For the same reason no one gets “Everlong” or “My Hero” tattoos, late-night arguments about the relative merits of One by One and In Your Honor rarely end in fisticuffs. Foo Fighters simply don’t inspire those types of strong feelings, and while they’re not everyone’s cup of tea, they’re no one’s bottle of pre-colonoscopy MiraLax either. They’re a band you may like and might even love but aren’t likely to become obsessed with, and while pop music is loaded with artists in that same position, some musicians force listeners to draw a line in the sand. What follows is a rundown of 10 artists you either absolutely love or totally freakin’ despise. There’s no in between. You’re with ‘em or against ‘em, and you’ll fight mo-fos who don’t see things your way.
For as generally inoffensive as this band’s music is, Coldplay really get people going. Maybe it’s Chris Martin and his chest-beating, twinkly eyed, second-coming-of-Bono earnestness. More likely, it’s the group’s overall sound—that soaring, stadium-ready rock that always skews bland, even when the fellas are dressing up like French revolutionaries and collaborating with sonic voyagers like Brian Eno.
Speaking of Bono, U2 don’t exactly inspire casual listening. Year after year, people turn out in droves to see these guys play their hits on increasingly complicated stages, and if you’re not someone who gets the appeal, you never will. Even The Joshua Tree, their most widely loved album, strikes some as pompous shite, and artsier, less accessible records like Pop and Zooropa dig even deeper trenches between the pro and anti camps. Expect this war to rage on for years.
Dave Matthews Band
Ironically, bands popular enough to fill stadiums tend to be the most divisive, and Dave Matthews Band are right up there with U2 and Coldplay in terms of mega-stars who some folks simply can’t stand. The music is a hard sell, what with the saxophones, violins, and those often creepy lyrics Matthews delivers whilst contorting his face like a possessed man and dancing like a hippie whose legs have fallen asleep. That the fan base is so obnoxious doesn’t help, and for many detractors, dissing Dave really amounts to hating on the crunchiest 1 percent of the population.
Of course, tiny bands can also provoke passionate opinions, and in recent years, few under-the-radar acts have divided music fans more than Death Grips. This shouty Sacramento crew do hip-hop like batshit street-corner preachers, and on every song, they sound convinced the end of the world is about three minutes away. That leaves just enough time to wreck the minds and eardrums of anyone within spitting distance. Also, they’ll put penises on their album covers.
Even before he became Skrillex, Sonny John Moore engendered strong reactions to his music. In the ‘00s, he fronted the post-hardcore—or emo, if you’re nasty—crew From First to Last, and in his second act as international dubstep ambassador, he’s created the dance-music equivalent of screamo: a sound converts hear as euphoric and skeptics would just as soon banish from the face of the earth. If Obamacare or gay rights don’t cause America’s next civil war, the bass drop will.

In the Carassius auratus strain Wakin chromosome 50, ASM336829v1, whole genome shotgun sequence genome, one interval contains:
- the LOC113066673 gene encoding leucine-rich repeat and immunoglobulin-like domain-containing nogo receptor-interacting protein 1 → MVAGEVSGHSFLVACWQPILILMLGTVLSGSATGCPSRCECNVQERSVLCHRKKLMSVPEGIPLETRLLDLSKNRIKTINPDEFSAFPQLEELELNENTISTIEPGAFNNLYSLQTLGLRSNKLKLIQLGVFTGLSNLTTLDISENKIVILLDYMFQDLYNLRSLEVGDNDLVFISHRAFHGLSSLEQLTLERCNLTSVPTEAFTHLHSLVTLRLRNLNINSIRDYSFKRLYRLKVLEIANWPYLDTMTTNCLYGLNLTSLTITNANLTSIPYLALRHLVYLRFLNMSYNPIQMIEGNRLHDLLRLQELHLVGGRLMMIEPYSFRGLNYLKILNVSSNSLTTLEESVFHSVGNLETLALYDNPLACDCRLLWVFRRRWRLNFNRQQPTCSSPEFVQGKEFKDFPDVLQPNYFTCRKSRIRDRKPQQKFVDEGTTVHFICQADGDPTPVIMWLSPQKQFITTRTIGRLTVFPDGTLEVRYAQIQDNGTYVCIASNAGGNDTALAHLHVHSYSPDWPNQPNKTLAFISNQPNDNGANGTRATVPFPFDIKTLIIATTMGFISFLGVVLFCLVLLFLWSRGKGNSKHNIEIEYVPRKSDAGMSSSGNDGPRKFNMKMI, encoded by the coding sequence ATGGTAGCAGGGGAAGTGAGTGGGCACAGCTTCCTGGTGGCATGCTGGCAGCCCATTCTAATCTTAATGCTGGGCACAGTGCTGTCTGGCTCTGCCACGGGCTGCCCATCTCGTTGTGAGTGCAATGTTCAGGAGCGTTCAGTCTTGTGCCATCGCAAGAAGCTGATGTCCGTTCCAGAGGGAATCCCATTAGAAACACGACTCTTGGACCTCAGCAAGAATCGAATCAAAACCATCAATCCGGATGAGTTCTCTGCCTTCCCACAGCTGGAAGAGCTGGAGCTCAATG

The twitchier and more elliptical Radiohead become, the more people seem to like them. Assuming these folks are genuine and aren’t simply praising Kid A to make themselves seem smarter and more adventurous, they hear something in Thom Yorke’s cryptic moaning and meandering compositions that non-converts will never get. Understanding this band’s importance and actually taking pleasure in sitting through In Rainbows are two very different things.
It’s not easy being a visionary. If Thom Yorke thinks he’s got it rough, he should walk a mile in Yeezy’s Red Octobers. No matter how many records Kanye West sells, he makes an effort to cast himself as an outsider. To some extent, it’s a self-fulfilling prophesy, as he tends to ignore his strong pop sensibilities in favor of making albums like Yeezus, a chafing set of songs that isn’t exactly Death Grips but isn’t a million miles off. For as much as West likes to play the victim, you don’t drop songs like “I Am a God” unless you want to make some enemies and force listeners to choose sides. He’ll take your money or your contempt—just not your indifference.
Since losing the boat shoes and toning down the African guitars, these Columbia grads have stopped attracting the kind of scorn they did in their early days. But even so, they’re too precious and knowingly clever to become one of those bands you can take or leave. Vampire Weekend are indie rock’s answer to Wes Anderson, and those who found their 2008 self-titled debut smug and sullied by stolen riffs are not likely to change their minds.
As comedian Jim Bruer rightly points out, Metallica don’t have a fan base; they have “an army.” This is true of many metal acts, but ‘Tallica are notable for presiding over their ranks like the world’s most sadistic drill sergeants. From chopping off their locks and suing Napster to jamming with orchestras and getting pretentious with Lou Reed, they’ve repeatedly made choices that only their most gung ho supporters could possibly defend. Everyone else just figures they’re a bunch of dicks.
Speaking of bands with armies, KISS are rock’s ultimate “love ‘em or hate ‘em” proposition. They arrived in the ‘70s intent on scaring parents and spitting fire on a stagnant scene, but over the years, they’ve gone respectable and morphed into a corporation—and a highly successful one at that. Gene Simmons will sell anything he can paint the group’s logo on, and it’s been years since anyone has thought about he and co-founder Paul Stanley as anything more than cunning marketers with a knack for spectacle. Oddly enough, their music is fairly palatable, and were the conversation to shift from their unrepentant greed to their ho-hum hard rock, they’d see a surge in KISS Army recruiting.